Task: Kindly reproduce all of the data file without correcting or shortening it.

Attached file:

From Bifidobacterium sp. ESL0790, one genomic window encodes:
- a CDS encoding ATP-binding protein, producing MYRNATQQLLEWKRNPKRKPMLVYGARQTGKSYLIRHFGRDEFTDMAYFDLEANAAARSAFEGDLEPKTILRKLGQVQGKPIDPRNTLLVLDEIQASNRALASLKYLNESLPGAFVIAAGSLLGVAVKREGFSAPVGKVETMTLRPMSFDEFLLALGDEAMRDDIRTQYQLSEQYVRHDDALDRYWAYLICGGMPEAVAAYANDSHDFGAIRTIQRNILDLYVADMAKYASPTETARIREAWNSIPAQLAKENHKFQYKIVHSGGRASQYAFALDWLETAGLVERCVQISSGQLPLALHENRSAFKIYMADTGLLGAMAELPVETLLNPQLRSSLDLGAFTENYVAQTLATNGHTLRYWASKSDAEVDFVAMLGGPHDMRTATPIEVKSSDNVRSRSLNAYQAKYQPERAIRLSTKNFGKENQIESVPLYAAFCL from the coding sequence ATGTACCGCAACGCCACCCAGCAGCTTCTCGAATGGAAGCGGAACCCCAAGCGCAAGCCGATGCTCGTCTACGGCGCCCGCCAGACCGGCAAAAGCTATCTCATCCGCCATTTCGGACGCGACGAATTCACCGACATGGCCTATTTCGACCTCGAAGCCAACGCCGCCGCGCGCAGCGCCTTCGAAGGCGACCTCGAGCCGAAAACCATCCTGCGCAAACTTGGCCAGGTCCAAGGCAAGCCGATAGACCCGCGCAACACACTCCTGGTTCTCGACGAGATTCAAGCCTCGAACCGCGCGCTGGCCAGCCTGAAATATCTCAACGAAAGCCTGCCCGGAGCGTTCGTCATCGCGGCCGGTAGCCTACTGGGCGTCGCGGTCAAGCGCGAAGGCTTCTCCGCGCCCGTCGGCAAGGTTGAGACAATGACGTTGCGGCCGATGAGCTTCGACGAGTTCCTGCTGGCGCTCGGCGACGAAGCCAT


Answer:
From Bifidobacterium sp. ESL0790, one genomic window encodes:
- a CDS encoding ATP-binding protein, producing MYRNATQQLLEWKRNPKRKPMLVYGARQTGKSYLIRHFGRDEFTDMAYFDLEANAAARSAFEGDLEPKTILRKLGQVQGKPIDPRNTLLVLDEIQASNRALASLKYLNESLPGAFVIAAGSLLGVAVKREGFSAPVGKVETMTLRPMSFDEFLLALGDEAMRDDIRTQYQLSEQYVRHDDALDRYWAYLICGGMPEAVAAYANDSHDFGAIRTIQRNILDLYVADMAKYASPTETARIREAWNSIPAQLAKENHKFQYKIVHSGGRASQYAFALDWLETAGLVERCVQISSGQLPLALHENRSAFKIYMADTGLLGAMAELPVETLLNPQLRSSLDLGAFTENYVAQTLATNGHTLRYWASKSDAEVDFVAMLGGPHDMRTATPIEVKSSDNVRSRSLNAYQAKYQPERAIRLSTKNFGKENQIESVPLYAAFCL from the coding sequence ATGTACCGCAACGCCACCCAGCAGCTTCTCGAATGGAAGCGGAACCCCAAGCGCAAGCCGATGCTCGTCTACGGCGCCCGCCAGACCGGCAAAAGCTATCTCATCCGCCATTTCGGACGCGACGAATTCACCGACATGGCCTATTTCGACCTCGAAGCCAACGCCGCCGCGCGCAGCGCCTTCGAAGGCGACCTCGAGCCGAAAACCATCCTGCGCAAACTTGGCCAGGTCCAAGGCAAGCCGATAGACCCGCGCAACACACTCCTGGTTCTCGACGAGATTCAAGCCTCGAACCGCGCGCTGGCCAGCCTGAAATATCTCAACGAAAGCCTGCCCGGAGCGTTCGTCATCGCGGCCGGTAGCCTACTGGGCGTCGCGGTCAAGCGCGAAGGCTTCTCCGCGCCCGTCGGCAAGGTTGAGACAATGACGTTGCGGCCGATGAGCTTCGACGAGTTCCTGCTGGCGCTCGGCGACGAAGCCAT